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February 06, 2004

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Palo Alto Online

Publication Date: Friday, February 06, 2004

Fusion flair Fusion flair (February 06, 2004)

Cascal delights with Spanish and South American dishes

by Robert Rich

Each time I visit Cascal, I find more things to like about this new chic Mountain View restaurant.

At first I found myself critical of its hybrid "pan Latin cuisine," searching for authenticity among its adapted Spanish and South American dishes. Even the name sounds mock-Spanish, referring to its location at the corner of Castro and California streets.

All too often, concept-led restaurants such as Cascal risk making food that lacks heart and soul. For such restaurants to outlive fads, they must excel at the front-of-house: with service, decor, ambience and pizzazz. In this regard, Cascal succeeds admirably.

Consulting chefs David Page and Antonio Lopez Florez helped design a menu that covers a wide range of tastes. The interior -- somewhat reminiscent of a Disneyland version of Morocco -- exudes casual warmth, with deep warm colors, deeply hued fabrics, beautiful wood floors, and faux-Moorish archways and pillars.

Owner Don Durante seems constantly attentive to the needs of a well-oiled restaurant. His previous successes at Birk's in Santa Clara and Le Mouton Noir in Saratoga taught him the importance of impeccable service. He moves around the restaurant greeting patrons and filling gaps, topping water glasses and bussing dishes when necessary.

On each of my visits, Durante paused and chatted with our table, sincerely asking our opinion and absorbing our critiques with grace. He seems to take this input seriously, and plans to alter Cascal's menu soon to emphasize the kitchen's strengths.

Cascal's waiters dutifully explain the tapas concept to each table while they hand out menus. They carefully inform that the dishes come in small portions, intended to share. They point out the two columns on the menu, one reflecting Spanish dishes, the other New World cuisine.

On our first visit, we came with friends from Brazil. We had all traveled to Spain and tasted tapas in cozy bodegas in San Sebastian, Madrid and Barcelona. Our server dispensed with the script and helpfully mentioned that the seafood paella used pasta instead of arborio rice, preventing false expectations. I appreciated this clarity and honesty.

Alas, that first meal left us with mixed impressions. We remembered tapas as humble and flavorful, cheap and plentiful. We eyed Cascal's petite portions of well-coifed nibbles with suspicion. The shrimp ceviche ($7) disappointed with flavors more reminiscent of pico de gallo salsa, a small goblet of shrimp fragments fleshed out with plentiful red peppers, cucumber and onions. A later visit vindicated Cascal's ceviche ($6), with more generous portions of whitefish marinated in lime and orange, with subtle hints of cumin.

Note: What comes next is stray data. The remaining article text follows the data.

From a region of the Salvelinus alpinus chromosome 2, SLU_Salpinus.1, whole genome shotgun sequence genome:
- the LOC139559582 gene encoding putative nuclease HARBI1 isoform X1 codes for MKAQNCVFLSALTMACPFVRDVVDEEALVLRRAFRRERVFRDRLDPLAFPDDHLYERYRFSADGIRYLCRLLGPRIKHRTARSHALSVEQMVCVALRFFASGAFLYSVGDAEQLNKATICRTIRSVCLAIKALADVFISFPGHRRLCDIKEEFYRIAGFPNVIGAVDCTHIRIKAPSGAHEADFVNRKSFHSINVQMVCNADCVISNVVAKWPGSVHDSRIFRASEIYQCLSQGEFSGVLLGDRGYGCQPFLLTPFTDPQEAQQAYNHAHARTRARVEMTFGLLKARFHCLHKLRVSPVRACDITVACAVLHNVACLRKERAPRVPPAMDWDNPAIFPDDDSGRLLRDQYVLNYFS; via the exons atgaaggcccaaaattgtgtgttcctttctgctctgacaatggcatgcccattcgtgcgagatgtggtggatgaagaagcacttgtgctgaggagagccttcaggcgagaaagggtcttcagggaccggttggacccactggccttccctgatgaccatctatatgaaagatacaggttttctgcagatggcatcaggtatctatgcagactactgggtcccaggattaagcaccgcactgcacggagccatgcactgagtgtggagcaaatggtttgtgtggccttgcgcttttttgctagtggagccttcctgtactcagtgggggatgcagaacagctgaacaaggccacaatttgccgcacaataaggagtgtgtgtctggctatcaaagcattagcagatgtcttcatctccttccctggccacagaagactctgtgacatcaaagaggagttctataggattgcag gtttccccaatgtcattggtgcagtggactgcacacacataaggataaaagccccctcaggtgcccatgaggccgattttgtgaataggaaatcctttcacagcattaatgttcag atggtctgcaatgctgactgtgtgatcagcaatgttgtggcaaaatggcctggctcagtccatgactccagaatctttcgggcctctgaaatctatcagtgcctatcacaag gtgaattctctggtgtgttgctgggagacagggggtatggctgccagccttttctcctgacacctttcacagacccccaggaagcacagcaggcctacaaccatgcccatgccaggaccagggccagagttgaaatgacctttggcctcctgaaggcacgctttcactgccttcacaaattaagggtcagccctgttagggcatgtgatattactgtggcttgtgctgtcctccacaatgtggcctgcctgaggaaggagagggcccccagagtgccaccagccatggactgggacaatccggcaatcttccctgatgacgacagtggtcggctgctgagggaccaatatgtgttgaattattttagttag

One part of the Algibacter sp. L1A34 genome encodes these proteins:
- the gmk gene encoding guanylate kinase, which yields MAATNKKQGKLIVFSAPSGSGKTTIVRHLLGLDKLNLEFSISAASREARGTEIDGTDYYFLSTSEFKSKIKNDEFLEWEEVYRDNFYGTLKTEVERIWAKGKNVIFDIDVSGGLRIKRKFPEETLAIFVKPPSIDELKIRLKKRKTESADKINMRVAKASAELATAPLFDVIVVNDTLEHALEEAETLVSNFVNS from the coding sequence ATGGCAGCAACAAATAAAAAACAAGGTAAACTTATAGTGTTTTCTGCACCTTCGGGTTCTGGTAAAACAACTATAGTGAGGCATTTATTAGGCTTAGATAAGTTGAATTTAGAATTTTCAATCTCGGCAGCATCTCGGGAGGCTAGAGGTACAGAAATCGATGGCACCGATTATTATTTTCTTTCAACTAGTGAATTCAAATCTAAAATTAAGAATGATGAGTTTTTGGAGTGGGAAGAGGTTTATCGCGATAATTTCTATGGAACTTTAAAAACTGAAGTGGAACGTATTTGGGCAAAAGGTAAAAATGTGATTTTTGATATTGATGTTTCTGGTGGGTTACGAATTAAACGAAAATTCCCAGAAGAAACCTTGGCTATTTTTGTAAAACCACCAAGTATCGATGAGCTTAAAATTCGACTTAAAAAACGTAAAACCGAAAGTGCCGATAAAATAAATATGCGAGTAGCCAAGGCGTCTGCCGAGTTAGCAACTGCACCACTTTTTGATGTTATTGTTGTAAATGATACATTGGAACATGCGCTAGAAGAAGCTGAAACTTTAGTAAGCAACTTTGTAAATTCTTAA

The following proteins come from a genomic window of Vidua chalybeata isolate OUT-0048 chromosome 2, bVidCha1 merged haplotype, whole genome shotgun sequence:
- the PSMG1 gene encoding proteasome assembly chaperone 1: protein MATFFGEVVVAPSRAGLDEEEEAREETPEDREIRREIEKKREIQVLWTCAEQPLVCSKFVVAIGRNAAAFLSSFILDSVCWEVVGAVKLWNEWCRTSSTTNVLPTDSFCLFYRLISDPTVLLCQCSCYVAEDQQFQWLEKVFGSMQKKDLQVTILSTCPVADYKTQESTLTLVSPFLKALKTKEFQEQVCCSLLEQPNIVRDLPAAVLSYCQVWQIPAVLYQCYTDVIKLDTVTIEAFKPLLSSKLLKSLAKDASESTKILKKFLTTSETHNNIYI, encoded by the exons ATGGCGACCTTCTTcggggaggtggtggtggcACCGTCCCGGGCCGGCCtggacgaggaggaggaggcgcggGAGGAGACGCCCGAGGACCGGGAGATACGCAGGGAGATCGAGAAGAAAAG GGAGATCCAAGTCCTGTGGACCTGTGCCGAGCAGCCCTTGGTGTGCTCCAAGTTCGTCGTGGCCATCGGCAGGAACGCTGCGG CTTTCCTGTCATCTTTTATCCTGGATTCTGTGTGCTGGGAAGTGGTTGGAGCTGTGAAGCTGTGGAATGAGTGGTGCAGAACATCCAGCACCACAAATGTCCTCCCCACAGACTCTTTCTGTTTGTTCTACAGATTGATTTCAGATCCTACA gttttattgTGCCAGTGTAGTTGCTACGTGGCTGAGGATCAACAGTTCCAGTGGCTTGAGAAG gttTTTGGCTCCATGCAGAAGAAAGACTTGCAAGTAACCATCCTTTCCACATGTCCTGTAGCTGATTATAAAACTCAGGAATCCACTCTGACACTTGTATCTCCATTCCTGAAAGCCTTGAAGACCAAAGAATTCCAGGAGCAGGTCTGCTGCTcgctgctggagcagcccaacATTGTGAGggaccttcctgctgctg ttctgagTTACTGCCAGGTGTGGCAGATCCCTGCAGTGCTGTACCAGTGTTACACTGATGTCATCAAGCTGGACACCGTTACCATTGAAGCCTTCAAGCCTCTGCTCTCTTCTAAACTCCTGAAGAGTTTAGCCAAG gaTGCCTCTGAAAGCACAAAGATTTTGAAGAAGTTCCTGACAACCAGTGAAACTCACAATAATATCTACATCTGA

The lamb meatballs ($6.50) with saffron, crushed almond and roasted sweet pepper sauce, had Persian influences. Three meatballs in a narrow trough of earthy savory sauce offered a delectable treat. I wanted to hoard every small bite.

Other tapas gave more generous servings, with rich satisfying flavors. I can highly recommend the calimari in red wine sauce ($5.50), rich with quantities to spare. Tentacles and ringlets came cooked in a light sauce, with less garlic and oil than some Spanish versions.

Roasted quail stuffed with pine nuts, chorizo and figs ($9.50) presented a mini main course of simple delicacy. A bright sauce of reduced sherry and stock complemented the sweet aromatic stuffing and light dusting of medieval spices. This dish elevates "tapas" to center stage.

Among the most satisfying small dishes, the veal tagine ($6.50) delivered an accurate copy of Moroccan seasonings, with sweet overtones from dates and oranges, perfumes from cinnamon and cardamom. Although not actually cooked in a tagine (the ceramic pot with conical lid used in Morocco as a casserole), the meat still pulled apart with slow-cooked softness, balanced by chickpeas and orange-scented couscous. I rate this dish a bargain.

Of the New World tapas, I enjoyed the crispy masa boats (sopas) covered with pork, chicken, black beans and plantains ($6). The corn imparted a sweetness that flattered the pork, in a strong sauce that tickled my palate with feisty heat. The quesa fundido with chorizo, roasted chili and Oaxaca cheese ($7) resembled good taqueria food, rich with melted cheese.